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Talibés begging in downtown Dakar, Senegal, May 11, 2017.  © 2017 Lauren Seibert/Human Rights Watch

(Dakar) – Political parties and candidates for Senegal’s February 24, 2019 presidential election should commit to ending the abuse and exploitation of talibé children, Human Rights Watch and the Platform for the Promotion and Protection of Human Rights (PPDH), a coalition of Senegalese rights groups, said today.

Hundreds of thousands of talibé children in Senegal live in residential Quranic schools, or daaras, with the teacher as their de facto guardian. While many respect the rights of children under their care, others operate their daaras as businesses under the pretext of religious education. More than 100,000 talibés in Senegal are forced to beg daily for food or money in towns and cities across Senegal. Thousands live in conditions akin to slavery, suffering from abuse, neglect, and exploitation.

“Why is the government capable of fighting terrorism, but not the child begging and modern slavery that is happening in plain sight?” said Mamadou Wane, president of PPDH. “The state can and must do more to protect talibé children from exploitation and abuse. The elections are an opportunity to highlight a roadmap for doing that in the years ahead.”

Human Rights Watch and PPDH have documented scores of cases of abuse against talibés since 2010, including boys who have been severely beaten for failing to deliver the requested sum of money, chained or tied up for attempting to run away, or in some cases, beaten to death. In the coming weeks, the groups will release a report analyzing government efforts related to the talibés and documenting numerous cases of physical and sexual abuse, and child deaths, in 2017 and 2018.

The Senegalese government has emphasized economic development and education, among other areas, but has allocated minimal resources to improve the situation for talibé children. Even as the $2 billion futuristic city of Diamniadio nears completion, tens of thousands of talibé children live in squalid daaras in abandoned or unfinished buildings across the country.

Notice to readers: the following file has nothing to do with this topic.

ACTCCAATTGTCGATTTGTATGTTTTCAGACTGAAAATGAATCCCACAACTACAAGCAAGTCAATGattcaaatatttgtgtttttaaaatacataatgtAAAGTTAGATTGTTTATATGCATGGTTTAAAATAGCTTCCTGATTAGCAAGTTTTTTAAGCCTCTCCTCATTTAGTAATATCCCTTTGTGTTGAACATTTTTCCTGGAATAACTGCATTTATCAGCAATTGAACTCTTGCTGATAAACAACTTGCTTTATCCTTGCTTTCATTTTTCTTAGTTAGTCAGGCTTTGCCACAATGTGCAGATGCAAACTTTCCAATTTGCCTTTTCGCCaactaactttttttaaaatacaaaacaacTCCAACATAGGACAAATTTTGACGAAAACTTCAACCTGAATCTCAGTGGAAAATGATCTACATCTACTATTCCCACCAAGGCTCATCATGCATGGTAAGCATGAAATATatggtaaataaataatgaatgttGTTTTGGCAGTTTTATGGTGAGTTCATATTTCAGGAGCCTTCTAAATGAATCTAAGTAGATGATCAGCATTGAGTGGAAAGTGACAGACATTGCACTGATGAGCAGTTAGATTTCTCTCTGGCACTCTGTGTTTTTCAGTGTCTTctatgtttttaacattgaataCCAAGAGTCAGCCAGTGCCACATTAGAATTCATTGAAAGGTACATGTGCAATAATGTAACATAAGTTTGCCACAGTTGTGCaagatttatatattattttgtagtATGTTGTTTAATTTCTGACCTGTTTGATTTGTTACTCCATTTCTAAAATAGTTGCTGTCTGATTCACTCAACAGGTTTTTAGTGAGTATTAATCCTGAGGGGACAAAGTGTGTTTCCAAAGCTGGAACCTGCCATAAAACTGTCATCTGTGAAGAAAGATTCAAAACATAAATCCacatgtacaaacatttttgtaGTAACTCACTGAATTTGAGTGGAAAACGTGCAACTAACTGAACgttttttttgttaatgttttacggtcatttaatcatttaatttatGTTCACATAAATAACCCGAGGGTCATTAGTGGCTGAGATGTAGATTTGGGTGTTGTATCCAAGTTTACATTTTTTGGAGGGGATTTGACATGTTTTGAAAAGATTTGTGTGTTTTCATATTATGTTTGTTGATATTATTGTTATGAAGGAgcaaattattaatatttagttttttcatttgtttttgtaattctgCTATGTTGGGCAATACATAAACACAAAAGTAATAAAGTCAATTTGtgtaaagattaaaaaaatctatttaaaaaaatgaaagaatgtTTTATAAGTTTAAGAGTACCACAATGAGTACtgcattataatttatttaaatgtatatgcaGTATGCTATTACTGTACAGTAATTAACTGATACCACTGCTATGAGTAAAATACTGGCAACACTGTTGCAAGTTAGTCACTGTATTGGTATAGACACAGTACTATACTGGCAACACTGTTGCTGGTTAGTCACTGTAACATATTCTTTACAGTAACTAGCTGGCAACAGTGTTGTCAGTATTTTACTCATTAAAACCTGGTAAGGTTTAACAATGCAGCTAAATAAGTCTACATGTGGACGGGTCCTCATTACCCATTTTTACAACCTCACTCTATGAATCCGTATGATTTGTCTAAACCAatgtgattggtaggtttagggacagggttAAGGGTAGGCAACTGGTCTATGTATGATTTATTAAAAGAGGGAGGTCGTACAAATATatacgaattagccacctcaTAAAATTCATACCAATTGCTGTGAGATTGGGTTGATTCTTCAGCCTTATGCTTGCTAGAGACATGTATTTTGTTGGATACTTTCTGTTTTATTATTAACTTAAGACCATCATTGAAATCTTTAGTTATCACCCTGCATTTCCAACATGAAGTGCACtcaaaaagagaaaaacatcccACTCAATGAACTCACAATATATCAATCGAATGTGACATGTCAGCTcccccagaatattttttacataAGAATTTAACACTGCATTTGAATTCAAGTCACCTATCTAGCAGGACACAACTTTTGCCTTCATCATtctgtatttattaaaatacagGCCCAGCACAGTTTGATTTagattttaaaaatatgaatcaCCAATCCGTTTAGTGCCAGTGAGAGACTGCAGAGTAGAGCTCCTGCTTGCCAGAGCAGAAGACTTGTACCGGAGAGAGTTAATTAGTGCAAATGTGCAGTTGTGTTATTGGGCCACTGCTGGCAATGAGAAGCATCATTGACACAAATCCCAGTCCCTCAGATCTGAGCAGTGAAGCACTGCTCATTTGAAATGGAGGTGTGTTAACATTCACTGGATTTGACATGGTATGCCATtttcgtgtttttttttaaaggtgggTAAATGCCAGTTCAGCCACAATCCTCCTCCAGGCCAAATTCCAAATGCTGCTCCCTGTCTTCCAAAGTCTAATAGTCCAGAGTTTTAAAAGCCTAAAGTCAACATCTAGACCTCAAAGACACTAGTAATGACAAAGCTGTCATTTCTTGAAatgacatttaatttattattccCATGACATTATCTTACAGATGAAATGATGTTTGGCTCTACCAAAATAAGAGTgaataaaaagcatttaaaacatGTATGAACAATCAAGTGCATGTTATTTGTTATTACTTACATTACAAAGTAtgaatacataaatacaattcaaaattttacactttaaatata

While Senegal has strong domestic laws banning child abuse, endangerment, human trafficking, and “the exploitation of begging,” prosecution of the abusers and actions to protect talibés have remained limited.

In June 2016, Sall ordered “the urgent removal of children from the streets” and promised “sanctions” against those forcing children to beg. However, the resulting program to “remove children from the streets” has been limited to Dakar, with no accompanying investigations or prosecutions. While arrests and prosecutions of abusive Quranic teachers have increased nationally, investigations or charges were dropped or reduced in a number of cases.

A draft law to set standards and regulations for daaras to be officially recognized and eligible for funding  was approved by the Council of Ministers in June 2018, but still awaits a  National Assembly vote.

Despite some government efforts, there is no evidence that rates of forced begging or abuse against talibés have reduced. As recently as January, Human Rights Watch observed scores of talibés – often shoeless, dirty, or sick – begging in Dakar, Louga, and Saint-Louis, often directly in front of law enforcement officers or government buildings. In addition to the cases Human Rights Watch documented, judicial officials and social workers in multiple regions said they receive dozens of talibé abuse victims and runaways every year.